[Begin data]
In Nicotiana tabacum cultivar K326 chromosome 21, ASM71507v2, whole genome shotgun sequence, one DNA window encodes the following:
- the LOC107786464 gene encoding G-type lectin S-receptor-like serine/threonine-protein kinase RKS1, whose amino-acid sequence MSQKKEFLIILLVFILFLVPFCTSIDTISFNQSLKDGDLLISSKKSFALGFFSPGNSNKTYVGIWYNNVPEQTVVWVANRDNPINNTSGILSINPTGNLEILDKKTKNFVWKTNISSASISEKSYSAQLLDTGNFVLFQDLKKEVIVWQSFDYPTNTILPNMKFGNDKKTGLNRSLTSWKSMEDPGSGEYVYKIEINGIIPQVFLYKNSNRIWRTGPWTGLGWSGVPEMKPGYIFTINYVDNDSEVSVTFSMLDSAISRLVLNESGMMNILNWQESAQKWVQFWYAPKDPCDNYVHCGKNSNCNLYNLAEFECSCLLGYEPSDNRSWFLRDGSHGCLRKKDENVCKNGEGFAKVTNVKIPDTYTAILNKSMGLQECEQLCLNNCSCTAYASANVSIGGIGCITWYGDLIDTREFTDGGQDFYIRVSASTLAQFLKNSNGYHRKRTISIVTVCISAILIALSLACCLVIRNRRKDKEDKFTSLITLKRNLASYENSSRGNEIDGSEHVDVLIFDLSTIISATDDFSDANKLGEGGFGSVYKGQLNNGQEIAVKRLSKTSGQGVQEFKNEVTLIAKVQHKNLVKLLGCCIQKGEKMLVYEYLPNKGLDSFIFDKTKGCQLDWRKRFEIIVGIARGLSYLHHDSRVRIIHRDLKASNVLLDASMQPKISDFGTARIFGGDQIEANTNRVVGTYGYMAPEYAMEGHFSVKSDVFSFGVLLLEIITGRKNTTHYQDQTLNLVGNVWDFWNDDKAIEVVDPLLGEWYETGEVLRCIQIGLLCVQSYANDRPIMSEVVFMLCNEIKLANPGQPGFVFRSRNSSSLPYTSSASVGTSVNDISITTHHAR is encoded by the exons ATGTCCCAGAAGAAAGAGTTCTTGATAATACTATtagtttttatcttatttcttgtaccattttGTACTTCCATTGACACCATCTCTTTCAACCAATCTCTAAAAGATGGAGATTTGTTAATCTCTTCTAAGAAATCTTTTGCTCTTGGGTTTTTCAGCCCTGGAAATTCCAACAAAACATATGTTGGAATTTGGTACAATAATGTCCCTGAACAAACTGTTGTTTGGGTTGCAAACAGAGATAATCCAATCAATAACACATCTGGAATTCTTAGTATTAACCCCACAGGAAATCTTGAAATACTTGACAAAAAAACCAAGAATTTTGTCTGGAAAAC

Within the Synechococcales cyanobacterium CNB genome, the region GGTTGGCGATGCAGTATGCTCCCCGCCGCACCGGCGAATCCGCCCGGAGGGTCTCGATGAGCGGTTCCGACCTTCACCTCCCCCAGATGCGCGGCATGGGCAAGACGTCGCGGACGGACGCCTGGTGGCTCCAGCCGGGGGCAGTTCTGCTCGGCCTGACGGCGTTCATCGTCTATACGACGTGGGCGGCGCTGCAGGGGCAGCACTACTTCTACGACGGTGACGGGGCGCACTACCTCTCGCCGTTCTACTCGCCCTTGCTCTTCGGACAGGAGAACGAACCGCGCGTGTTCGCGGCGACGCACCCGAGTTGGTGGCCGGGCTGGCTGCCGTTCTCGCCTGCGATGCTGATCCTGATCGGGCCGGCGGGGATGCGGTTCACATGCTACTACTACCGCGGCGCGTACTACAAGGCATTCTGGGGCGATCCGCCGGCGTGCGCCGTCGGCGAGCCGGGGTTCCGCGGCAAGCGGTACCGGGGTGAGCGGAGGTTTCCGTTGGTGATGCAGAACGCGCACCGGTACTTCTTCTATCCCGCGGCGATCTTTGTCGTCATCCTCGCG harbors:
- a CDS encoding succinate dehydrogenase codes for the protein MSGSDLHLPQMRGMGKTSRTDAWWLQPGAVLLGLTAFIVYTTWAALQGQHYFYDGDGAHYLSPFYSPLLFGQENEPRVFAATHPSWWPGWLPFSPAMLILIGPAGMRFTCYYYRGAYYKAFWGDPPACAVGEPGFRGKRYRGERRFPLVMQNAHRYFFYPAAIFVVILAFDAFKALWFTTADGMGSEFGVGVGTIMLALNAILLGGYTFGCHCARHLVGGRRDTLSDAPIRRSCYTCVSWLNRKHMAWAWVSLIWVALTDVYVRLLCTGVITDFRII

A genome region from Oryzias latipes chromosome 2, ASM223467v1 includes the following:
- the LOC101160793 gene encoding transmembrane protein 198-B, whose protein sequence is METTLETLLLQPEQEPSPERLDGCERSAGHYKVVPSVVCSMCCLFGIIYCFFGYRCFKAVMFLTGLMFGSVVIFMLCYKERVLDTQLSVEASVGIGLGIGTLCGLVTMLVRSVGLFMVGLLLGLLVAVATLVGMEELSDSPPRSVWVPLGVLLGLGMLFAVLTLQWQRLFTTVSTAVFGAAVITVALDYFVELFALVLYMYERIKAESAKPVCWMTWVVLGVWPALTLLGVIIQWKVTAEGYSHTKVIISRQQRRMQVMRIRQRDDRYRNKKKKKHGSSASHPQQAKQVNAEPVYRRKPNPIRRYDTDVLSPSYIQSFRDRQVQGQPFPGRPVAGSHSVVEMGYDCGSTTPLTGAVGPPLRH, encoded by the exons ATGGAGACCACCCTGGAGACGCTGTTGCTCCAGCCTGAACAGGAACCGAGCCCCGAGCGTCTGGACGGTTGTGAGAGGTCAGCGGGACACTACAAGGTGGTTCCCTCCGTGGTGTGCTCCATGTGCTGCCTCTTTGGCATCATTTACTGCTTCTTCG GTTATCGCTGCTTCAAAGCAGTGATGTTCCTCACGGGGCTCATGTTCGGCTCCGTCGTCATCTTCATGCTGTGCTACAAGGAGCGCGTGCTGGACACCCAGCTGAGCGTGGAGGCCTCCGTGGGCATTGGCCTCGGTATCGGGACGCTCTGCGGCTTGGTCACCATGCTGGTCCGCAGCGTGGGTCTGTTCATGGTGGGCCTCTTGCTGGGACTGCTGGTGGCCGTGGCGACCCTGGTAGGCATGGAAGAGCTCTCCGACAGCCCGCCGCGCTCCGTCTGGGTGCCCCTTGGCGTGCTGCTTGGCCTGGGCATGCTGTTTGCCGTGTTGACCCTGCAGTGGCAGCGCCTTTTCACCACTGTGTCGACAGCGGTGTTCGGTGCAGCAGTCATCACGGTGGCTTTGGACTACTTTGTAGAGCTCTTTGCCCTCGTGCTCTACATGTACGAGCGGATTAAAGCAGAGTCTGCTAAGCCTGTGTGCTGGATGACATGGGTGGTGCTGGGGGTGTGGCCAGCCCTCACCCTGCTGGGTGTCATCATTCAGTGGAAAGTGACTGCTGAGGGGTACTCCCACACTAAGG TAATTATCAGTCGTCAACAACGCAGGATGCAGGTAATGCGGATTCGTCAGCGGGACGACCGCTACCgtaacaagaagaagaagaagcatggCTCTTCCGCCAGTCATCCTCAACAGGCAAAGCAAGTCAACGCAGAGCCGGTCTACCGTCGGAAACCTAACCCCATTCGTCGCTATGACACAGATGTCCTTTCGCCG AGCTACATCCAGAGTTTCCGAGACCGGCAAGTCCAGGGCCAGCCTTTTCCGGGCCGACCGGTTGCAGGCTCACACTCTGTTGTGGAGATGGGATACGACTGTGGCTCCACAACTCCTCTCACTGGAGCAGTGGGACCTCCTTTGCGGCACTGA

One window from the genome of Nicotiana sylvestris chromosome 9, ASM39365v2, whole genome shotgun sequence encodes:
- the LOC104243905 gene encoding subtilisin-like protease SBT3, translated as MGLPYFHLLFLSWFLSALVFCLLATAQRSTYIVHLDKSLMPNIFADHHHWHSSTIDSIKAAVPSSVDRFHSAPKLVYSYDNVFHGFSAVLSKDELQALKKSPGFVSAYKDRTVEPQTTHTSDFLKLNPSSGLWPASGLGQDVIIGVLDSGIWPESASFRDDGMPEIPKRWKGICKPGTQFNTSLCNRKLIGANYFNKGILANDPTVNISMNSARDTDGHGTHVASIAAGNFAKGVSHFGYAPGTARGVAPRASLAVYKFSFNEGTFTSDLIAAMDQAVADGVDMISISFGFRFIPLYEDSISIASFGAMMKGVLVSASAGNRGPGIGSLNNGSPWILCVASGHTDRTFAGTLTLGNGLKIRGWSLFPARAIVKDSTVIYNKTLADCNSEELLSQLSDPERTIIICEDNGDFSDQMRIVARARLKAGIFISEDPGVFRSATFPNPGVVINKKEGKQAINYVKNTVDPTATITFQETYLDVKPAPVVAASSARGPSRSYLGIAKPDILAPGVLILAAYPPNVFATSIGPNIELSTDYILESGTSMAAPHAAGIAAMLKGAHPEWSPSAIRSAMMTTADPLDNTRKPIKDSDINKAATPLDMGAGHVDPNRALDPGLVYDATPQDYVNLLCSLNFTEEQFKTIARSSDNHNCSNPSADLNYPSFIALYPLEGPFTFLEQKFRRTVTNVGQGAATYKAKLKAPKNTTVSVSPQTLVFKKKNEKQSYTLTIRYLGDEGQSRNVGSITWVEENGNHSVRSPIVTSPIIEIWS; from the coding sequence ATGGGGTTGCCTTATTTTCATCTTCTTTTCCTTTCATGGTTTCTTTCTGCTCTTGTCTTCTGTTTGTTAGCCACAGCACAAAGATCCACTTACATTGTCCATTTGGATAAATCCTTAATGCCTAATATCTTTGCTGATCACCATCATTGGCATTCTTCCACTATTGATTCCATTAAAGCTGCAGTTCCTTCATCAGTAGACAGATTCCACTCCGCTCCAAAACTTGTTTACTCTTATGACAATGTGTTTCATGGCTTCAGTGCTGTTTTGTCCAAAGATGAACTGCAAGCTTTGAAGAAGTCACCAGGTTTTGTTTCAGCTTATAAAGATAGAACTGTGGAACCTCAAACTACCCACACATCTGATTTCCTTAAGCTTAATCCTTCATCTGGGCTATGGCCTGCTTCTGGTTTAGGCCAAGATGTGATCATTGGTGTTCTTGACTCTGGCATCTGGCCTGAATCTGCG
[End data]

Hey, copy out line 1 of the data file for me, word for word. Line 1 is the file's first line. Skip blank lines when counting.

In Nicotiana tabacum cultivar K326 chromosome 21, ASM71507v2, whole genome shotgun sequence, one DNA window encodes the following: